Here is a screenshot of a short section of my story synopsis. Mmmm tasty spreadsheets. If, like me, you are attempting to edit a godawful-sonnova-dogdamned draft, one that you wrote over a series of years, and you’re onto your forty-thousandth draft with no end in sight, you might want to try something similar. Here’s my reasoning:
Why have a Synopsis at all?
1. To Help Foist Your Wares
Agents want a synopsis. Hell, often they want two, a short one that details the essence of your tale, and a long that gives a blow by blow. The former could be a few pages, but the latter could be a voluminous text in its own right. Mine is currently at about 1:10, or 100 words of synopsis for every 1000 in the actual draft. It could easily be 12,000 words on its own. So yeah, as well as to help with editing, these could potentially help with catching an agent
2. To Remember WHO YOU ARE
No, not really, although thank you, Mufasa. A synopsis helps your story remember who it is. You might have written a fascinating chapter about the state of pine forests in the wake of land reform (you laugh, but the author of The Princess Bride, William Goldman, actually did this…) but that is not part of the story. The story is about scaling the cliffs of doom, only to face a duel to the death, for the sake of true love.
You will remember what your story is about, and probably re-write a lot in the process. It’s okay, your synopsis is the blueprint for the things you’ll fix later.
3. To Help You Wield the AXE
You’ve written eighty hundred bajillion words in this draft (some you haven’t seen since 1963). When you’re reading through, unless those words are an ultimate-in-suck, chances are you will keep them. This is just what we do. It’s hard to wield the axe.
But do they need to be there? Could the book live without them? Here’s a simple test – do those words contribute to the core of your story, the stuff that made it into the synopsis? Because if they don’t directly support what’s happening in the synopsis… well, there’s your answer.
When you go back and compare your synopsis to your draft it’s like having a freaking orbital-laser, blasting words off the page below, watching them run screaming… Fun times *wipes tear from gleaming eye*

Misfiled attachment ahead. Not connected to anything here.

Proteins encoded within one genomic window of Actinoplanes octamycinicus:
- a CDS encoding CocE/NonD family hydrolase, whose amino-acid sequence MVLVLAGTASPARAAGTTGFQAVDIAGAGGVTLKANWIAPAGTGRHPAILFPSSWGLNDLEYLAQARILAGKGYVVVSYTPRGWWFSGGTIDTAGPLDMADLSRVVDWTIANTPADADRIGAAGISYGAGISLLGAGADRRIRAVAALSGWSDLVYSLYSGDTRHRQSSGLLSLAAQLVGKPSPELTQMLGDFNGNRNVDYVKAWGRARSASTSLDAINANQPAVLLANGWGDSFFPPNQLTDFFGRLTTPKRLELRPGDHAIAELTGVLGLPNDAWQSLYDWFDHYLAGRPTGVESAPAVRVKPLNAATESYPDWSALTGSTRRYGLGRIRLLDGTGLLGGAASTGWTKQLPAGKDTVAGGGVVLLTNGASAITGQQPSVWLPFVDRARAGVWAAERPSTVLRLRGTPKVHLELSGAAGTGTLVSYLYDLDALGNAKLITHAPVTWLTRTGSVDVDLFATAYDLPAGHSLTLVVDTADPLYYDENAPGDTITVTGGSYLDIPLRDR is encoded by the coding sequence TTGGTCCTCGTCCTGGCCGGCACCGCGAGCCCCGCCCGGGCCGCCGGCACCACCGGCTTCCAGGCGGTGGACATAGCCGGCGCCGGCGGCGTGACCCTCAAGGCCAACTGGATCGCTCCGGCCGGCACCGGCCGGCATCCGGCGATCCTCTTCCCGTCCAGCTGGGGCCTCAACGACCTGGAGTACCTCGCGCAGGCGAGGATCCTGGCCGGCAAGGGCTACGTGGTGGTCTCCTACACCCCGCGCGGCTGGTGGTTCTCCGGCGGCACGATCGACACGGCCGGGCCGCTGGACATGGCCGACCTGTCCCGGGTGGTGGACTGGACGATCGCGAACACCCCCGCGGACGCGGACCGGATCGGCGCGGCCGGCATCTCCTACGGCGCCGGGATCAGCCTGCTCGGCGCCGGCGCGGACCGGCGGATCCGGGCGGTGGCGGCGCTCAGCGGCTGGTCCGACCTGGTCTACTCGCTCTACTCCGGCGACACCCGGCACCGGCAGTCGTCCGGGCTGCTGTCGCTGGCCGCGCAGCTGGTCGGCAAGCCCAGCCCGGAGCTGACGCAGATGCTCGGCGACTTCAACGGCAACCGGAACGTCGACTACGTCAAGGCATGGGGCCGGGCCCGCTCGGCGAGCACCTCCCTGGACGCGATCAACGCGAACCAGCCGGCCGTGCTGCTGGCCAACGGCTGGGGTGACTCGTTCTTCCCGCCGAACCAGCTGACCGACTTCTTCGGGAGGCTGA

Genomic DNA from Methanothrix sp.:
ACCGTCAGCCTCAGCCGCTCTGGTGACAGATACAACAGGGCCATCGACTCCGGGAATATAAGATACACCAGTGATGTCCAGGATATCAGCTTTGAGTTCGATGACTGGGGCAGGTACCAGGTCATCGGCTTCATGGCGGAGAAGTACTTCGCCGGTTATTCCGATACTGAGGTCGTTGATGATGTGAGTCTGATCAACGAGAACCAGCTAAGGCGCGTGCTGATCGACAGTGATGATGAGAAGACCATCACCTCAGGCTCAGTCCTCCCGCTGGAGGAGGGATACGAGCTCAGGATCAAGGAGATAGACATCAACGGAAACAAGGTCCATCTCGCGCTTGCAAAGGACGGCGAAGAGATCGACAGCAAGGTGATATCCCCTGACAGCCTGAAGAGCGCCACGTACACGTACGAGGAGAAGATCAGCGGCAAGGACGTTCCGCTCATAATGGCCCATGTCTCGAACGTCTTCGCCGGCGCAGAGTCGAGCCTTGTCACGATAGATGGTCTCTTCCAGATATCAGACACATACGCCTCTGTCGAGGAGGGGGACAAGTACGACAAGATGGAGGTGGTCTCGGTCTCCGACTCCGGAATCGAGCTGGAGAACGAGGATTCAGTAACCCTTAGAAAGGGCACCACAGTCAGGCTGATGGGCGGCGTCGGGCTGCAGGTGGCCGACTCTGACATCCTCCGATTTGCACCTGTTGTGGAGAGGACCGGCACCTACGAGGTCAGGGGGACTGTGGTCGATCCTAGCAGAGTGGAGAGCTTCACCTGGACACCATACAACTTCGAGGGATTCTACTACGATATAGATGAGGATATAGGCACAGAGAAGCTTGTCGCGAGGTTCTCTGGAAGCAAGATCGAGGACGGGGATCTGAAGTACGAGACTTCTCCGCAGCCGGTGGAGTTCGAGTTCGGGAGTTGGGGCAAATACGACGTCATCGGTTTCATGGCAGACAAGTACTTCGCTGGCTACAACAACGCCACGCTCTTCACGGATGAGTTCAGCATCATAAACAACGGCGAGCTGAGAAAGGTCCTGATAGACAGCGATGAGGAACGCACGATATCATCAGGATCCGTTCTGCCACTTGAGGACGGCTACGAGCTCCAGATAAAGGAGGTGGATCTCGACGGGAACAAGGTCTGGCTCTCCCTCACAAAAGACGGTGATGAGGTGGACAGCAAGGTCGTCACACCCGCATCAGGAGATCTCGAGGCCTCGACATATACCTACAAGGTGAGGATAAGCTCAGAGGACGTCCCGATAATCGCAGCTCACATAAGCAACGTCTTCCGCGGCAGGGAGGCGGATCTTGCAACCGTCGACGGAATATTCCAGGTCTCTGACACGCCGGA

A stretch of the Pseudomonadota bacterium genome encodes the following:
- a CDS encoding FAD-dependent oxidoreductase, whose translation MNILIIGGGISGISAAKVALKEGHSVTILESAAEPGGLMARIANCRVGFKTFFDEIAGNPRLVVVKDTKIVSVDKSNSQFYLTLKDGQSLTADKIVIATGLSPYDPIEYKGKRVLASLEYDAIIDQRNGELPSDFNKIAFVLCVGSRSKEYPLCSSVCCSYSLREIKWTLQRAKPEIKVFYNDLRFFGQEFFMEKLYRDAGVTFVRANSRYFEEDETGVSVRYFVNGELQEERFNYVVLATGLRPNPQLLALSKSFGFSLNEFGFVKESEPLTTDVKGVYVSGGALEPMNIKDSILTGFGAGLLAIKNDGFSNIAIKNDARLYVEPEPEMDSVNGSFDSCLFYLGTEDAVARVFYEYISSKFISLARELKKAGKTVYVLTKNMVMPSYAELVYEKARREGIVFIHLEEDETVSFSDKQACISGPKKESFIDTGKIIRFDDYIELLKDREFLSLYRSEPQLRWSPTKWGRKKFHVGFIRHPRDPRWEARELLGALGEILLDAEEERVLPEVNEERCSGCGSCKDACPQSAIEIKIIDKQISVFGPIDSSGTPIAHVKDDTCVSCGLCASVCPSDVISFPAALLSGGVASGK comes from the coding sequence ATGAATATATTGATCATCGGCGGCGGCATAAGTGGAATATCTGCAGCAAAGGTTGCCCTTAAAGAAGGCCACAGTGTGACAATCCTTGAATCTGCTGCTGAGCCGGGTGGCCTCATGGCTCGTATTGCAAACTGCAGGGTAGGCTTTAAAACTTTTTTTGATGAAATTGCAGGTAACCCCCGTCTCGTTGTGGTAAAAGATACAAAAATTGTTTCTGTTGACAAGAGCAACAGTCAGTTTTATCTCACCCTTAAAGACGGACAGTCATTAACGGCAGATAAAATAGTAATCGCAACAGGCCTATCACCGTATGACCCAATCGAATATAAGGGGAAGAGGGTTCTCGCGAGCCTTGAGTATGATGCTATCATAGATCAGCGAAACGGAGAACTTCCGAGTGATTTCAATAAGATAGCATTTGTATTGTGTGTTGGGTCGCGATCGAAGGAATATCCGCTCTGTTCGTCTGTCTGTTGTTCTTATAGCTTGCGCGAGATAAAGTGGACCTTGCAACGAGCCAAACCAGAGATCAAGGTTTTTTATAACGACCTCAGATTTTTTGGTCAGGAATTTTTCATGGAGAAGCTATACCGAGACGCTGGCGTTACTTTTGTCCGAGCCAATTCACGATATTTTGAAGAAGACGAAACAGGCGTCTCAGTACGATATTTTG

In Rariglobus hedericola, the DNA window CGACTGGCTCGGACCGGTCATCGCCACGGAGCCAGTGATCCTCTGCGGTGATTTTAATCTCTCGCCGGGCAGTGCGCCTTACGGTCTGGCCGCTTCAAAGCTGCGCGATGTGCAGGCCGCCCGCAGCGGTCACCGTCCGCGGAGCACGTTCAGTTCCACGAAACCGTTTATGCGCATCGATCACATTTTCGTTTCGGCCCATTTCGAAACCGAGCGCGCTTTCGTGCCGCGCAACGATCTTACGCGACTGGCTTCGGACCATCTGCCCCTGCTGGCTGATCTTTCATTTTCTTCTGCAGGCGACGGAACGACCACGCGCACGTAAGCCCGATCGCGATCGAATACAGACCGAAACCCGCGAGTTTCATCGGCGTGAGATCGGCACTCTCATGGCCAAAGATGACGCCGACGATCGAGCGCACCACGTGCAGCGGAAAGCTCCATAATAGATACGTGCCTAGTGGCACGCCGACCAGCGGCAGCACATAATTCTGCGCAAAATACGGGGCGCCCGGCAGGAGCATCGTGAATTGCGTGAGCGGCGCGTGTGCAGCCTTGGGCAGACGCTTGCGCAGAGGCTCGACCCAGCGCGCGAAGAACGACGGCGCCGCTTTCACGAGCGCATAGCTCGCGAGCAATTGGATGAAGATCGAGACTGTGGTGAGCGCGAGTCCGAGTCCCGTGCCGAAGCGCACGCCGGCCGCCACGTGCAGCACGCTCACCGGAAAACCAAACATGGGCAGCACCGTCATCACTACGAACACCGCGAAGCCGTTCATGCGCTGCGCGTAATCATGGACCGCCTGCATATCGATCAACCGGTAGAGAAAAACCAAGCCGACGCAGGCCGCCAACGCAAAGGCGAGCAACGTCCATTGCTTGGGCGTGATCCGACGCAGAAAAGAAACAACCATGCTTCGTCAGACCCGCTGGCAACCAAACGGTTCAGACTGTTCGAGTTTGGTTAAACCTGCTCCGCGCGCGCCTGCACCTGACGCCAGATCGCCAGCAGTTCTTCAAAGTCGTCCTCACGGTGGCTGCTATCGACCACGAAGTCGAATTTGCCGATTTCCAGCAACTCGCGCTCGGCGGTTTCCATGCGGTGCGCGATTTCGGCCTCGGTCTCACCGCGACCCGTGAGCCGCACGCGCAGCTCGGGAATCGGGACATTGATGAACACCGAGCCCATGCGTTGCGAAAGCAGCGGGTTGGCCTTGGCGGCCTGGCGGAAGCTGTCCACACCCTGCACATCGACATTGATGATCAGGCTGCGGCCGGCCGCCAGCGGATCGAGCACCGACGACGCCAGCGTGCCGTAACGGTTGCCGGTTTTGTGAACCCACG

Why Excel, then?
1. Scene or Sequel?
That question has been an enormous help, as it allows me to identify each part of my wibbly-wobbly draft and ensure that it’s fulfilling its potential. Scenes and Sequels are quite new to me, but I feel like they’re the secret sauce I’ve been missing. There’s a bit of an explanation in the screenshot above, but basically you’re dividing your work up as follows:
Scene, where protagonist has a goal, meets conflict, and then disaster. This flows into…
Sequel, where the protagonist responds emotionally, thinks about the quandry, and then pulls together a decision. This flows back around into another scene, and the cycle continues…
Until the story’s conclusion, where you finally get a scene without a disaster at the end of it, and your poor exhausted reader can put the thing down. Phew.
2. Tracking Your Other Bits
Take another peek at the screenshot above. Do you see the other extra rows Beneath each scene from the synopsis? Character Development, World Building, Relationships, all of these have their own arc within the story, and naturally you’re going to develop a headache trying to keep track of them.
You’re already writing a synopsis, so why not jot these things down AT THE SAME TIME? The static 1st column will remind you of these important points so that you remember to record them as you go along (Google how to freeze cells in excel if you’re unsure how to set this up). Making stuff easy on yourself. Efficiency!
*uses saved time to dance on the smouldering bodies of the words culled by orbital laser*
So what am I forgetting? Does anyone have an even better way of doing this stuff? Let me know!